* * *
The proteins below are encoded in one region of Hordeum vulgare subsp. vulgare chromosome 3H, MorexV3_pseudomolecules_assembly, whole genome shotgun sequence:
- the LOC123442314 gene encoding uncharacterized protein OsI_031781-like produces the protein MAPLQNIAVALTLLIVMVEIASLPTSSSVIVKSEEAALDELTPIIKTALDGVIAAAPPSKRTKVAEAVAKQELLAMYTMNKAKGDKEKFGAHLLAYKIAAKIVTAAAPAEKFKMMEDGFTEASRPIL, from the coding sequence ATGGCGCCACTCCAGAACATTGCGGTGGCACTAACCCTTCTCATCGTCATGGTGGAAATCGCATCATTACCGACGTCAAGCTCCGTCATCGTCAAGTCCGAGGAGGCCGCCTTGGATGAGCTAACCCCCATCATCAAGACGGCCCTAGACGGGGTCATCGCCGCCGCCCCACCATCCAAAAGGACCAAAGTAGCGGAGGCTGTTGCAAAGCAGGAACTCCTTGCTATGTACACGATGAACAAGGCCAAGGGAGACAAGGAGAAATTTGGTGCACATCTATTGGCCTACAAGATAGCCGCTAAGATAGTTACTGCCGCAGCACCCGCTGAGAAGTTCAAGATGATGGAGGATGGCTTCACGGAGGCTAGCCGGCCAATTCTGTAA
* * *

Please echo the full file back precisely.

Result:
The proteins below are encoded in one region of Hordeum vulgare subsp. vulgare chromosome 3H, MorexV3_pseudomolecules_assembly, whole genome shotgun sequence:
- the LOC123442314 gene encoding uncharacterized protein OsI_031781-like produces the protein MAPLQNIAVALTLLIVMVEIASLPTSSSVIVKSEEAALDELTPIIKTALDGVIAAAPPSKRTKVAEAVAKQELLAMYTMNKAKGDKEKFGAHLLAYKIAAKIVTAAAPAEKFKMMEDGFTEASRPIL, from the coding sequence ATGGCGCCACTCCAGAACATTGCGGTGGCACTAACCCTTCTCATCGTCATGGTGGAAATCGCATCATTACCGACGTCAAGCTCCGTCATCGTCAAGTCCGAGGAGGCCGCCTTGGATGAGCTAACCCCCATCATCAAGACGGCCCTAGACGGGGTCATCGCCGCCGCCCCACCATCCAAAAGGACCAAAGTAGCGGAGGCTGTTGCAAAGCAGGAACTCCTTGCTATGTACACGATGAACAAGGCCAAGGGAGACAAGGAGAAATTTGGTGCACATCTATTGGCCTACAAGATAGCCGCTAAGATAGTTACTGCCGCAGCACCCGCTGAGAAGTTCAAGATGATGGAGGATGGCTTCACGGAGGCTAGCCGGCCAATTCTGTAA